Vehicles and powered mobile plant such as forklifts can be a serious safety issue if on-site traffic is not well managed. A Workplace Health and Safety Queensland audit campaign will target high risk work environments in early 2020, including sites where complex or unpredictable movements between trucks, mobile plant, cars, utes, forklifts and pedestrians often occur.
Inspectors will visit workplaces to talk to people with overall control of the site to look at how these risks are being managed. They'll also question workers on whether safety measures are being effectively implemented.
Mobile plant operators will have their high-risk work licences inspected and there will be checks on whether mobile plant is properly maintained. Inspectors will want to see how workers are informed, what kind of communication the person in control has with others on-site and what information is provided to external organisations which have vehicles or staff visit the site.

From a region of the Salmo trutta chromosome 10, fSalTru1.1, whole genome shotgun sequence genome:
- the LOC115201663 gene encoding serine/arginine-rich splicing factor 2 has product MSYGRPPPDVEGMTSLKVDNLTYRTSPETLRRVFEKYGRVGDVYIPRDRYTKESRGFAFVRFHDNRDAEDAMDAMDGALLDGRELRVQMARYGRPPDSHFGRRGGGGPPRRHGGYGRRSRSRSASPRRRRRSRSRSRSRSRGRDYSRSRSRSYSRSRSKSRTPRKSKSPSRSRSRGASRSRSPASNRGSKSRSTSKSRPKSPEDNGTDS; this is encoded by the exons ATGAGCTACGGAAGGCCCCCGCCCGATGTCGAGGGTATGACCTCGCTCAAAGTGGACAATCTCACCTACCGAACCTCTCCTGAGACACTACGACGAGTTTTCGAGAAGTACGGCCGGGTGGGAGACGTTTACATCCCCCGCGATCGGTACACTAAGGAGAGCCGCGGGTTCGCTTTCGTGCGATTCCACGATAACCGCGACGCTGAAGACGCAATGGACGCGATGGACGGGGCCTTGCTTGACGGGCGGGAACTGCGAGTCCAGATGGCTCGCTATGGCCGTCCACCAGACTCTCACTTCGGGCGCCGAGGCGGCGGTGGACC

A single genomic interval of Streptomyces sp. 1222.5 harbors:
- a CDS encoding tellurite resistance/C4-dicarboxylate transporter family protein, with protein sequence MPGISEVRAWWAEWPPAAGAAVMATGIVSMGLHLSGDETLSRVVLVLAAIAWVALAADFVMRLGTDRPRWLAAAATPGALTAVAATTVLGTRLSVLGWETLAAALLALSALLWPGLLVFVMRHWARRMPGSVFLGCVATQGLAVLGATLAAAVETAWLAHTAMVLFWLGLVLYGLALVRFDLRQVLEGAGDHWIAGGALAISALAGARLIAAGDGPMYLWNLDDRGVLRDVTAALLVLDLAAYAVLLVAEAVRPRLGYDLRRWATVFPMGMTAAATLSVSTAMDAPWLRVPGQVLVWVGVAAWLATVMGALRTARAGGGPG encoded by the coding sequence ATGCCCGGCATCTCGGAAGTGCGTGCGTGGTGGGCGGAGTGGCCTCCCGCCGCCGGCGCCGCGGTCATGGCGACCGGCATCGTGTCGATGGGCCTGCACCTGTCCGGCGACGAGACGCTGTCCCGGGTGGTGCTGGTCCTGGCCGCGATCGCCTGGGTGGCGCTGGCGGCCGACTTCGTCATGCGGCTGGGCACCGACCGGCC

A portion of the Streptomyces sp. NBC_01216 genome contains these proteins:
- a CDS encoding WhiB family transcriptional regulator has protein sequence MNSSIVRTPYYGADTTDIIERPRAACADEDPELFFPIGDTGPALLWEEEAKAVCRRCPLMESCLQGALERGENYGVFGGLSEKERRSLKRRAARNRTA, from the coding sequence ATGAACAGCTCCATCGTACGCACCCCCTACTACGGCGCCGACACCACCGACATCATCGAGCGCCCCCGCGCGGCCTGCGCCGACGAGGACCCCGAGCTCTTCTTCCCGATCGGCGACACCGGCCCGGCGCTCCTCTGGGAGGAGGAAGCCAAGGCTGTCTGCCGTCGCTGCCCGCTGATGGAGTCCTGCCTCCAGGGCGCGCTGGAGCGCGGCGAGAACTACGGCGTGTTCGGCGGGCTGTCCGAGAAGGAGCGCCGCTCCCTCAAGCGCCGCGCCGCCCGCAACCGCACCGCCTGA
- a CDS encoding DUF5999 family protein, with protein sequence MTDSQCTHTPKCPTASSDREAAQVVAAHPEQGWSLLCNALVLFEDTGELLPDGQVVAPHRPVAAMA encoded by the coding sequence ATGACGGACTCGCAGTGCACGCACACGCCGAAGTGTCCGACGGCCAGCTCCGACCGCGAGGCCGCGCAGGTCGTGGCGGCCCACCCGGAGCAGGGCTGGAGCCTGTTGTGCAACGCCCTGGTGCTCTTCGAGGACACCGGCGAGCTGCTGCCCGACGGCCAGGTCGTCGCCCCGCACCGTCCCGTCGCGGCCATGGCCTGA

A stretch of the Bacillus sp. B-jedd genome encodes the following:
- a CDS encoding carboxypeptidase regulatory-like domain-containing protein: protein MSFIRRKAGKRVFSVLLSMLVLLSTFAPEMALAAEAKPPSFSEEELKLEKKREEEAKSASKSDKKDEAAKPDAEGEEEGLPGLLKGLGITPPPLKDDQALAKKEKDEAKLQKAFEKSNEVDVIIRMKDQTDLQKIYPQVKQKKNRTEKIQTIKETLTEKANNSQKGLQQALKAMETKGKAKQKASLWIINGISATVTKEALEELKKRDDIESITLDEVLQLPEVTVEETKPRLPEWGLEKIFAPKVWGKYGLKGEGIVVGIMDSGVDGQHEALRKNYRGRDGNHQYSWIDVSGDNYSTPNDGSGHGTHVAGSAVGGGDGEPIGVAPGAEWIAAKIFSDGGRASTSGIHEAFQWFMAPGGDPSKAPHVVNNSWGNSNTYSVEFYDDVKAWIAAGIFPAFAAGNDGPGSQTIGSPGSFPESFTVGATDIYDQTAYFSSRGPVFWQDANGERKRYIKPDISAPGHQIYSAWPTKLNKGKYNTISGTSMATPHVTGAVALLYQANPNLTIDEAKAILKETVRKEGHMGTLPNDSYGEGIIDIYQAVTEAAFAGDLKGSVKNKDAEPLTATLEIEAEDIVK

Inspectors will also look at what is in place to eliminate or reduce the risk of pedestrians being hit, and whether the measures are effective. For example, does the site have or use:
- barriers physically separating pedestrian routes, such as separate entries and exits for vehicles
- dedicated areas for loading and unloading away from people
- physical isolation or separation by distance and/or guardrails or fences
- wide traffic routes so that vehicles or plant do not encroach on pedestrian areas
- barriers, fences or exclusion zones isolating workers or pedestrians from roads
- administrative controls, such as speed limits, driver directions (stop, give way, no entry, caution).
To prepare for an inspector's visit, download the (PDF, 0.36 MB) Onsite traffic management self- assessment tool (PDF, 0.36 MB) to assess your own risks. You can also get more tailored assistance from one of our advisors through the Injury Prevention and Management (IPaM) program.